A murder has happened again in the same areas as others as The Silenced Woman: A Violent Crime Investigations Team Mystery by Frederick Weisel begins. For Violent Crime Investigations (VCI) leader Eddie Mahler, the body on the bench in Spring Lake Park, Santa Rosa, California, is clearly yet another kill by a man he has been chasing for two years now. He knows the same guy has done it again and is sure of that fact. He could not prove it before and his marriage and his health has suffered greatly because of that fact. You can read the rest of my review from August here.

It is early September 2019 as Jordan's Branch: A Willie Black Novel by Howard Owen begins. Reporter Willie Black knew that Stick Davis has been dead for quite a while when he sees the body. More than half a dozen times somebody shot the man. Once someone had thoroughly through ventilated Stick David, he or she left, and now Willie Black has found the body. You can read my August review here.

After you read that, you should move in to the next book in the series. It is May 2020 as Monument: Willie Black Mystery Series by Howard Owen begins and just a few days after the death of an unarmed black man in police custody occurred in Minneapolis. There have been Black Lives Matter protests all across the county and that includes Richmond, Virginia, where reporter Willie Black has been on the story. A story that is expanding as the protests become increasingly violent. You can read the rest of my November review here.

Mick Hardin, an agent in the Army Criminal Investigation Division (CID), is back home in the Kentucky hills as The Killing Hills by Chris Offutt begins. Home on leave with a family problem that is not going to get fixed by drinking himself to sleep each night, he is at his grandfather’s place. That makes it easy for his sister, the new sheriff, to find him. You can read the rest of my August review here.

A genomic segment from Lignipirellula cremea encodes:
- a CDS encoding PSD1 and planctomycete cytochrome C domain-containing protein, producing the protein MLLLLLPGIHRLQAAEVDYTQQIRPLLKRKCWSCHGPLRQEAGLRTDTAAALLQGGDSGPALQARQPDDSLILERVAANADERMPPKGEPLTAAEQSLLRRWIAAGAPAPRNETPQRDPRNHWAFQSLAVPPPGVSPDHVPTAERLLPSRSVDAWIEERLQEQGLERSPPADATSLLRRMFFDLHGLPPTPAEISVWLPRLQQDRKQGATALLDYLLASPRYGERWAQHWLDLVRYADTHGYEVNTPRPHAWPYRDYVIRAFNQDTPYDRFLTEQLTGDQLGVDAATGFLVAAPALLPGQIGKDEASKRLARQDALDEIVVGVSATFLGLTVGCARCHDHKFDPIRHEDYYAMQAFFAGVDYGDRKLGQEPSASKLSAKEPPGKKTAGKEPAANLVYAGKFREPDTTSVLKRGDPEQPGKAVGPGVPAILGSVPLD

Painters Mill, Ohio, Police Chief Kate Burkholder has responded to a lot of crime scenes. The one at room 9 of the Willlowdell Motel as
Fallen: A Kate Burkholder Novel by Linda Castillo begins is one of the worst she has ever seen in her career. From the carnage, it is clear that the woman was savagery beaten to death. It was some sort of frenzied or overkill attack. Rachel Schwartz’s final moments were horrific. My August review can be read here.

Former Charleston Police Officer Davis Reed is missing a woman and much of his life due to pills, alcohol, anger and anxiety issues. He has fled home for a change of scenery and an attempt to focus himself. For the next six months, he is living in a cabin in Cruso, North Carolina, with the intention of writing a book. The book is to be on the true story of the B-25 plane crash at nearby Cold Mountain. There were no survivors in the crash just after WWII. The fact that he has no experience writing, beyond police reports and whatever he did for his private detective gigs, does not deter him from the book writing plan. You can read the rest of my review of Graveyard Fields by Steven Tingle here.

City Problems: An Ed Runyon Mystery by Steve Goble takes several classic tropes and generates a compelling read. Ed Runyon left the NYPD after the search for a missing teenager ended in her brutal and savage murder. Haunted by his failure to save that girl from her torture and death, Runyon ended up in Ohio working for the Mifflin County Sheriff’s Department. You can read the rest of my review here.

There you have my list. I hope, if you read them, you enjoy the books.


Kevin R. Tipple ©2021


Steve Liskow said...

Years ago, Chris Offutt taught a fiction writing class at the Wesleyan Writers Conference. It was one of the best classes I ever had, and I still refer to my notes often. Glad to see he has another book out. I'll definitely track it down.

Kevin R. Tipple said...

This was the first book of his I had read. Enjoyed it. Hope for more in the series.